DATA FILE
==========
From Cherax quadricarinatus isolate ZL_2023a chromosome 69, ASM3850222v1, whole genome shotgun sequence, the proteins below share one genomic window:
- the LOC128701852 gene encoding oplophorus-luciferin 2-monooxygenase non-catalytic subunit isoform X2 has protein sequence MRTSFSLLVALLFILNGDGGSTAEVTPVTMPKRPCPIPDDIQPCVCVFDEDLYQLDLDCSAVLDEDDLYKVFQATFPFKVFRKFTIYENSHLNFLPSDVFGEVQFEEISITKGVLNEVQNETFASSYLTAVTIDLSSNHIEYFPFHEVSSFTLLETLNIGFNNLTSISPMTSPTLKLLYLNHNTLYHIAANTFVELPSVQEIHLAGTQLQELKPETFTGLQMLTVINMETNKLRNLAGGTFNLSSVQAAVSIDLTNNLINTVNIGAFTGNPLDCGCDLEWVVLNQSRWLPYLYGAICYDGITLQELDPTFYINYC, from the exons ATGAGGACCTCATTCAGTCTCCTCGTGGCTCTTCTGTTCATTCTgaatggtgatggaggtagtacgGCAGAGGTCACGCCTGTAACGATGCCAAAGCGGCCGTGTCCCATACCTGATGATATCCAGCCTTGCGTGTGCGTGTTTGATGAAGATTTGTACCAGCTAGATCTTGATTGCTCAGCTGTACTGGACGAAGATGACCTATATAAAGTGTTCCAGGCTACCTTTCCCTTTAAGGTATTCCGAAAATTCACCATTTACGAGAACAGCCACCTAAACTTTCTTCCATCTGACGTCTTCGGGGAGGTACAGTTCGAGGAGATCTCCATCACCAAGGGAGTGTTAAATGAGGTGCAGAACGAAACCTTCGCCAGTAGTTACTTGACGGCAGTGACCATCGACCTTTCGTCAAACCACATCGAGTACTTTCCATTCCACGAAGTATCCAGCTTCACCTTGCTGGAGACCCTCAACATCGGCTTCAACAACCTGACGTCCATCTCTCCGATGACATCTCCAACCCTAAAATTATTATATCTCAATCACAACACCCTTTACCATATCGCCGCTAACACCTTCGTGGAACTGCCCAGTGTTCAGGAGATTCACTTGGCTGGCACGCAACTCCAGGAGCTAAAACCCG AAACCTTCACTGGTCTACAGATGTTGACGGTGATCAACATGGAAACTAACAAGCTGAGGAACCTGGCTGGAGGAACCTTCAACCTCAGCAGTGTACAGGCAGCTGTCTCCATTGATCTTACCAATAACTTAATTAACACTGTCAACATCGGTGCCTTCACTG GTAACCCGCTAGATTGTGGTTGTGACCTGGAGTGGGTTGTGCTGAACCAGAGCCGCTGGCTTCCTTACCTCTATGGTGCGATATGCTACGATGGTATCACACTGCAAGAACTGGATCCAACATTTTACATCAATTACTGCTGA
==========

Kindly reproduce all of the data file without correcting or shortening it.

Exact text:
From Cherax quadricarinatus isolate ZL_2023a chromosome 69, ASM3850222v1, whole genome shotgun sequence, the proteins below share one genomic window:
- the LOC128701852 gene encoding oplophorus-luciferin 2-monooxygenase non-catalytic subunit isoform X2 has protein sequence MRTSFSLLVALLFILNGDGGSTAEVTPVTMPKRPCPIPDDIQPCVCVFDEDLYQLDLDCSAVLDEDDLYKVFQATFPFKVFRKFTIYENSHLNFLPSDVFGEVQFEEISITKGVLNEVQNETFASSYLTAVTIDLSSNHIEYFPFHEVSSFTLLETLNIGFNNLTSISPMTSPTLKLLYLNHNTLYHIAANTFVELPSVQEIHLAGTQLQELKPETFTGLQMLTVINMETNKLRNLAGGTFNLSSVQAAVSIDLTNNLINTVNIGAFTGNPLDCGCDLEWVVLNQSRWLPYLYGAICYDGITLQELDPTFYINYC, from the exons ATGAGGACCTCATTCAGTCTCCTCGTGGCTCTTCTGTTCATTCTgaatggtgatggaggtagtacgGCAGAGGTCACGCCTGTAACGATGCCAAAGCGGCCGTGTCCCATACCTGATGATATCCAGCCTTGCGTGTGCGTGTTTGATGAAGATTTGTACCAGCTAGATCTTGATTGCTCAGCTGTACTGGACGAAGATGACCTATATAAAGTGTTCCAGGCTACCTTTCCCTTTAAGGTATTCCGAAAATTCACCATTTACGAGAACAGCCACCTAAACTTTCTTCCATCTGACGTCTTCGGGGAGGTACAGTTCGAGGAGATCTCCATCACCAAGGGAGTGTTAAATGAGGTGCAGAACGAAACCTTCGCCAGTAGTTACTTGACGGCAGTGACCATCGACCTTTCGTCAAACCACATCGAGTACTTTCCATTCCACGAAGTATCCAGCTTCACCTTGCTGGAGACCCTCAACATCGGCTTCAACAACCTGACGTCCATCTCTCCGATGACATCTCCAACCCTAAAATTATTATATCTCAATCACAACACCCTTTACCATATCGCCGCTAACACCTTCGTGGAACTGCCCAGTGTTCAGGAGATTCACTTGGCTGGCACGCAACTCCAGGAGCTAAAACCCG AAACCTTCACTGGTCTACAGATGTTGACGGTGATCAACATGGAAACTAACAAGCTGAGGAACCTGGCTGGAGGAACCTTCAACCTCAGCAGTGTACAGGCAGCTGTCTCCATTGATCTTACCAATAACTTAATTAACACTGTCAACATCGGTGCCTTCACTG GTAACCCGCTAGATTGTGGTTGTGACCTGGAGTGGGTTGTGCTGAACCAGAGCCGCTGGCTTCCTTACCTCTATGGTGCGATATGCTACGATGGTATCACACTGCAAGAACTGGATCCAACATTTTACATCAATTACTGCTGA